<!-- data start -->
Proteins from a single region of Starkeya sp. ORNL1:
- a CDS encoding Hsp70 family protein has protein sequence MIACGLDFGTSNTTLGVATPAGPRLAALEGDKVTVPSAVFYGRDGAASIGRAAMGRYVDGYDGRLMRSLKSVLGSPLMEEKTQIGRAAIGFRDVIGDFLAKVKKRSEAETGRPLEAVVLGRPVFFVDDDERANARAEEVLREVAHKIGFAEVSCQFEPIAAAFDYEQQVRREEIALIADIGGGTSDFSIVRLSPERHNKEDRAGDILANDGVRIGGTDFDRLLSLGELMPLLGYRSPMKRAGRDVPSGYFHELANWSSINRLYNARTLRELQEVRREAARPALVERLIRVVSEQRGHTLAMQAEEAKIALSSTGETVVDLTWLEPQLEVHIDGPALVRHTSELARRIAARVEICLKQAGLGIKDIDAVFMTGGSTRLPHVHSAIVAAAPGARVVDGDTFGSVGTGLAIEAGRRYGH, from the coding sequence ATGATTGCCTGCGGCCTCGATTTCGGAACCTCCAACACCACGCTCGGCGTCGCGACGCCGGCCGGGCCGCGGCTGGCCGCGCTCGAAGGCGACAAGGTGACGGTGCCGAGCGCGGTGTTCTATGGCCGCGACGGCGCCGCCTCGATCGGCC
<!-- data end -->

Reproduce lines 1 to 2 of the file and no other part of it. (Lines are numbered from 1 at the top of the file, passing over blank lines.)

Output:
Proteins from a single region of Starkeya sp. ORNL1:
- a CDS encoding Hsp70 family protein has protein sequence MIACGLDFGTSNTTLGVATPAGPRLAALEGDKVTVPSAVFYGRDGAASIGRAAMGRYVDGYDGRLMRSLKSVLGSPLMEEKTQIGRAAIGFRDVIGDFLAKVKKRSEAETGRPLEAVVLGRPVFFVDDDERANARAEEVLREVAHKIGFAEVSCQFEPIAAAFDYEQQVRREEIALIADIGGGTSDFSIVRLSPERHNKEDRAGDILANDGVRIGGTDFDRLLSLGELMPLLGYRSPMKRAGRDVPSGYFHELANWSSINRLYNARTLRELQEVRREAARPALVERLIRVVSEQRGHTLAMQAEEAKIALSSTGETVVDLTWLEPQLEVHIDGPALVRHTSELARRIAARVEICLKQAGLGIKDIDAVFMTGGSTRLPHVHSAIVAAAPGARVVDGDTFGSVGTGLAIEAGRRYGH, from the coding sequence ATGATTGCCTGCGGCCTCGATTTCGGAACCTCCAACACCACGCTCGGCGTCGCGACGCCGGCCGGGCCGCGGCTGGCCGCGCTCGAAGGCGACAAGGTGACGGTGCCGAGCGCGGTGTTCTATGGCCGCGACGGCGCCGCCTCGATCGGCC